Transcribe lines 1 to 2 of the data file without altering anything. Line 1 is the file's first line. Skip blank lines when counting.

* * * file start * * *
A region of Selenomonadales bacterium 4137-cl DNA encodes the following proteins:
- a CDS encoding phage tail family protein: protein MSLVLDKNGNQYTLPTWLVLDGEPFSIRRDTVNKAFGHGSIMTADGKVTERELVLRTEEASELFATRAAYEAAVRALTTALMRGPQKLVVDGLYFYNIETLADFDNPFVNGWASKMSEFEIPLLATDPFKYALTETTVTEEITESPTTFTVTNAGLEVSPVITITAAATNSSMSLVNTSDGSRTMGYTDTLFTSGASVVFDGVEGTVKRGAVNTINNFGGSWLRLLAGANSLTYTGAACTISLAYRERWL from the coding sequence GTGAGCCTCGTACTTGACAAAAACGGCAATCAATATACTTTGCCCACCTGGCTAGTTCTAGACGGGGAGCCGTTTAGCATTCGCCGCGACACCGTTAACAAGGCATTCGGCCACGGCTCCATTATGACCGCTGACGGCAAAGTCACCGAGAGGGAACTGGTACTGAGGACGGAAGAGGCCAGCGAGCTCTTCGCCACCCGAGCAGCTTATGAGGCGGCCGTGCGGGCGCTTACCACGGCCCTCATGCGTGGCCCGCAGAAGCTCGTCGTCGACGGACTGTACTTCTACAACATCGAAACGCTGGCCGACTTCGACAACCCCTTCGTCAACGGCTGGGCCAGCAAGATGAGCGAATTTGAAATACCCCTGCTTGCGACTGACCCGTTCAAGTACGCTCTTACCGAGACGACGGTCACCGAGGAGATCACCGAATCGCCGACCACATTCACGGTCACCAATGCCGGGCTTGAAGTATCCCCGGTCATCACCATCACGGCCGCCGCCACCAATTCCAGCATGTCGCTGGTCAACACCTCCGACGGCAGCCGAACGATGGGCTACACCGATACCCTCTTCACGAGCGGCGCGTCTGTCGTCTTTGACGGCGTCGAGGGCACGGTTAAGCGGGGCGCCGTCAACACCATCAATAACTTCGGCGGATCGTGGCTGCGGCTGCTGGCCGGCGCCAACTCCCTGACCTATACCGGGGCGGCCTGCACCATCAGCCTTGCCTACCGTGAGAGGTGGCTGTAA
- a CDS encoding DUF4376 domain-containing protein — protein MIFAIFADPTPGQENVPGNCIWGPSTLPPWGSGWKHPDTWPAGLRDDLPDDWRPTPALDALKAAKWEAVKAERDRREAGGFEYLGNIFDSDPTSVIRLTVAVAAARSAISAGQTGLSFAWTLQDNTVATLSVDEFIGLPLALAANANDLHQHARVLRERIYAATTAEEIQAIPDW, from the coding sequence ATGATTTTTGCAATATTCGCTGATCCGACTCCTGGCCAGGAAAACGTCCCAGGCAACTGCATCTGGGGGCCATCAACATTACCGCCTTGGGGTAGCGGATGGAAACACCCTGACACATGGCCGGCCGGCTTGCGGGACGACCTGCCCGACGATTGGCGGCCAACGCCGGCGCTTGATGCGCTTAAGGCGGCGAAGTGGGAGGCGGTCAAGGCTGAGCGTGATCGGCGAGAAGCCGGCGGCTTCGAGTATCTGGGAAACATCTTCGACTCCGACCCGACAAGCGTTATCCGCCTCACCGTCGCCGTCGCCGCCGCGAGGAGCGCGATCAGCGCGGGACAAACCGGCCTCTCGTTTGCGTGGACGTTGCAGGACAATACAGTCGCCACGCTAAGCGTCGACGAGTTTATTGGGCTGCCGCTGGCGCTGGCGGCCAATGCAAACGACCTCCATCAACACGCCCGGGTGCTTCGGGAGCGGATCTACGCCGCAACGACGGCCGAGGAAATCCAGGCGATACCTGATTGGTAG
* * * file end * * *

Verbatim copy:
A region of Selenomonadales bacterium 4137-cl DNA encodes the following proteins:
- a CDS encoding phage tail family protein: protein MSLVLDKNGNQYTLPTWLVLDGEPFSIRRDTVNKAFGHGSIMTADGKVTERELVLRTEEASELFATRAAYEAAVRALTTALMRGPQKLVVDGLYFYNIETLADFDNPFVNGWASKMSEFEIPLLATDPFKYALTETTVTEEITESPTTFTVTNAGLEVSPVITITAAATNSSMSLVNTSDGSRTMGYTDTLFTSGASVVFDGVEGTVKRGAVNTINNFGGSWLRLLAGANSLTYTGAACTISLAYRERWL from the coding sequence GTGAGCCTCGTACTTGACAAAAACGGCAATCAATATACTTTGCCCACCTGGCTAGTTCTAGACGGGGAGCCGTTTAGCATTCGCCGCGACACCGTTAACAAGGCATTCGGCCACGGCTCCATTATGACCGCTGACGGCAAAGTCACCGAGAGGGAACTGGTACTGAGGACGGAAGAGGCCAGCGAGCTCTTCGCCACCCGAGCAGCTTATGAGGCGGCCGTGCGGGCGCTTACCACGGCCCTCATGCGTGGCCCGCAGAAGCTCGTCGTCGACGGACTGTACTTCTACAACATCGAAACGCTGGCCGACTTCGACAACCCCTTCGTCAACGGCTGGGCCAGCAAGATGAGCGAATTTGAAATACCCCTGCTTGCGACTGACCCGTTCAAGTACGCTCTTACCGAGACGACGGTCACCGAGGAGATCACCGAATCGCCGACCACATTCACGGTCACCAATGCCGGGCTTGAAGTATCCCCGGTCATCACCATCACGGCCGCCGCCACCAATTCCAGCATGTCGCTGGTCAACACCTCCGACGGCAGCCGAACGATGGGCTACACCGATACCCTCTTCACGAGCGGCGCGTCTGTCGTCTTTGACGGCGTCGAGGGCACGGTTAAGCGGGGCGCCGTCAACACCATCAATAACTTCGGCGGATCGTGGCTGCGGCTGCTGGCCGGCGCCAACTCCCTGACCTATACCGGGGCGGCCTGCACCATCAGCCTTGCCTACCGTGAGAGGTGGCTGTAA